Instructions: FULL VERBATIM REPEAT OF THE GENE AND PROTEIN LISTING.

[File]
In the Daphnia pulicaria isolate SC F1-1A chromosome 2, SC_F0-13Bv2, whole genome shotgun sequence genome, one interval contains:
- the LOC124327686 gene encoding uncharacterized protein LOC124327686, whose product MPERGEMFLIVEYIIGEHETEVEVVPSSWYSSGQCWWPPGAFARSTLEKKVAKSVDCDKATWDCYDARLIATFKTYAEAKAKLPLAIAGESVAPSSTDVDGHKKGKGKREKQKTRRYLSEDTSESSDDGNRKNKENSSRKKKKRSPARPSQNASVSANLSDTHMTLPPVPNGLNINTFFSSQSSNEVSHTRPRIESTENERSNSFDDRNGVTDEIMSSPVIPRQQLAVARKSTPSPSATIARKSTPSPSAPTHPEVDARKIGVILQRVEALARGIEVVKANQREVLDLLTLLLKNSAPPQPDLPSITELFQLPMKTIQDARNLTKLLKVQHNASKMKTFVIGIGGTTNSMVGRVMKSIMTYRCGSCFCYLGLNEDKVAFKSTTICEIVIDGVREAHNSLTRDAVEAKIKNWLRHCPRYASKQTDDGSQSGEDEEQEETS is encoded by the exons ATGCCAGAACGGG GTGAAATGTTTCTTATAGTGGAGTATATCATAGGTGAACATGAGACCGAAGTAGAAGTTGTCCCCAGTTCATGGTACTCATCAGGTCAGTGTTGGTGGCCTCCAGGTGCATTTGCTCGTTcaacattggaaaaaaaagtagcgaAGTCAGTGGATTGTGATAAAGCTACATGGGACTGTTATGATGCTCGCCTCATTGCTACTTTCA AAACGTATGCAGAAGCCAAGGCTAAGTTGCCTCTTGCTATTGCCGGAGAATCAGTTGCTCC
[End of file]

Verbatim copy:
In the Daphnia pulicaria isolate SC F1-1A chromosome 2, SC_F0-13Bv2, whole genome shotgun sequence genome, one interval contains:
- the LOC124327686 gene encoding uncharacterized protein LOC124327686, whose product MPERGEMFLIVEYIIGEHETEVEVVPSSWYSSGQCWWPPGAFARSTLEKKVAKSVDCDKATWDCYDARLIATFKTYAEAKAKLPLAIAGESVAPSSTDVDGHKKGKGKREKQKTRRYLSEDTSESSDDGNRKNKENSSRKKKKRSPARPSQNASVSANLSDTHMTLPPVPNGLNINTFFSSQSSNEVSHTRPRIESTENERSNSFDDRNGVTDEIMSSPVIPRQQLAVARKSTPSPSATIARKSTPSPSAPTHPEVDARKIGVILQRVEALARGIEVVKANQREVLDLLTLLLKNSAPPQPDLPSITELFQLPMKTIQDARNLTKLLKVQHNASKMKTFVIGIGGTTNSMVGRVMKSIMTYRCGSCFCYLGLNEDKVAFKSTTICEIVIDGVREAHNSLTRDAVEAKIKNWLRHCPRYASKQTDDGSQSGEDEEQEETS is encoded by the exons ATGCCAGAACGGG GTGAAATGTTTCTTATAGTGGAGTATATCATAGGTGAACATGAGACCGAAGTAGAAGTTGTCCCCAGTTCATGGTACTCATCAGGTCAGTGTTGGTGGCCTCCAGGTGCATTTGCTCGTTcaacattggaaaaaaaagtagcgaAGTCAGTGGATTGTGATAAAGCTACATGGGACTGTTATGATGCTCGCCTCATTGCTACTTTCA AAACGTATGCAGAAGCCAAGGCTAAGTTGCCTCTTGCTATTGCCGGAGAATCAGTTGCTCC